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Medicines and vaccines are used to prevent infections and certain diseases (opportunistic infections) that are more common in people with HIV.
Generally, infection with HIV doesn't make people sick, except for the flu-like illness that may develop shortly after they become infected. Most people who are infected with HIV get sick because their immune systems become weak and cannot fight off other infections. So preventing opportunistic infections is an important part of treatment for HIV.
If you have been diagnosed with HIV infection, make sure that you and your partner are up to date on the following immunizations:
Also check to see if you need the measles, mumps, and rubella (MMR) vaccine or the human papillomavirus (HPV) vaccine, or both.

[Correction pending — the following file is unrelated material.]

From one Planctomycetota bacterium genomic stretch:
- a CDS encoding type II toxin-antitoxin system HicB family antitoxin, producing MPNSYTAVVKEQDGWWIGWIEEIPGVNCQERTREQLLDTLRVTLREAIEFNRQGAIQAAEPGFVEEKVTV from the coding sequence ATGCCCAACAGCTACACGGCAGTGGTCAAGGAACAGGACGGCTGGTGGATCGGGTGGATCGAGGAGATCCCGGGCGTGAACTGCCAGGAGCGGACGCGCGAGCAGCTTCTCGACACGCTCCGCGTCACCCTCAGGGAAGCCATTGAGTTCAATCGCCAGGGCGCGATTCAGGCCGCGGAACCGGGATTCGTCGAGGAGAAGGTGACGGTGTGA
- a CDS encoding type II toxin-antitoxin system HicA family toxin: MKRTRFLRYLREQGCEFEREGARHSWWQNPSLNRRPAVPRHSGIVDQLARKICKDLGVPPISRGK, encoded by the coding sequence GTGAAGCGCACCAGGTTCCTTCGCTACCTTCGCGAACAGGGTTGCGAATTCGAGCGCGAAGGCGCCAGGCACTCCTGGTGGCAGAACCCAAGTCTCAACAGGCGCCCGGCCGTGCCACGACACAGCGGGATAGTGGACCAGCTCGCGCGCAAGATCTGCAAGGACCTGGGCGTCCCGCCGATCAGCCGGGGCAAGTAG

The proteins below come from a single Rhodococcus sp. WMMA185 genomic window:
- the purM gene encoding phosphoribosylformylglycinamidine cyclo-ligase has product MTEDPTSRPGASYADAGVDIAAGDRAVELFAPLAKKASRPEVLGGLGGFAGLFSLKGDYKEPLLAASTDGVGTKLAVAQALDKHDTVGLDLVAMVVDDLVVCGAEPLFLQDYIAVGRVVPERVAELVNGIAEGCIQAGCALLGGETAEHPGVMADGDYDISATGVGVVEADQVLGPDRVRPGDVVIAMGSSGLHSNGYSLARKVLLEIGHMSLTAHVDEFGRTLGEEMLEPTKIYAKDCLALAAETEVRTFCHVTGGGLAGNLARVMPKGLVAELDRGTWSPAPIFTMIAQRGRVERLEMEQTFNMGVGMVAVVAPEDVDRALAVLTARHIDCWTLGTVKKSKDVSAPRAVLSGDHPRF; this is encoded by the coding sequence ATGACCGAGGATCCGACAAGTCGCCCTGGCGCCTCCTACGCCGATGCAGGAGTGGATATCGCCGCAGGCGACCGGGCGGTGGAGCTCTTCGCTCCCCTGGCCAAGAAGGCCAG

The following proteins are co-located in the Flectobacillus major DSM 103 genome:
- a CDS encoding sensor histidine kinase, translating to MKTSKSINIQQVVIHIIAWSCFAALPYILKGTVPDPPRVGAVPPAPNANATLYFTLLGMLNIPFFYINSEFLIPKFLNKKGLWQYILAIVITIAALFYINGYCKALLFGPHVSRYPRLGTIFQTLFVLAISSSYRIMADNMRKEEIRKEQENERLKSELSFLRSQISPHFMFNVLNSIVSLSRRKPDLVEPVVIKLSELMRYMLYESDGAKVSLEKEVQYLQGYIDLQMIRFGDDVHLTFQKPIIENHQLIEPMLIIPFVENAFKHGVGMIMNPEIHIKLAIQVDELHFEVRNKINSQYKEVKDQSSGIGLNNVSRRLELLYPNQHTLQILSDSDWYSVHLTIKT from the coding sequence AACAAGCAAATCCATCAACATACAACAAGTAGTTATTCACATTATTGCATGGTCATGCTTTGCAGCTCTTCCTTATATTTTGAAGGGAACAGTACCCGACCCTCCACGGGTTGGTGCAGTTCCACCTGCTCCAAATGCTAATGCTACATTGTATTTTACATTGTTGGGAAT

Talk with your doctor about getting the shingles shot. If your CD4+ count is too low, you should not get this vaccine.
Work with your doctors to decide which medicines to use, based on:
Current as of:
February 11, 2020
Author: Healthwise StaffMedical Review: E. Gregory Thompson MD - Internal MedicineAdam Husney MD - Family MedicinePeter Shalit MD, PhD - Internal Medicine
Current as of: February 11, 2020
E. Gregory Thompson MD - Internal Medicine & Adam Husney MD - Family Medicine & Peter Shalit MD, PhD - Internal Medicine
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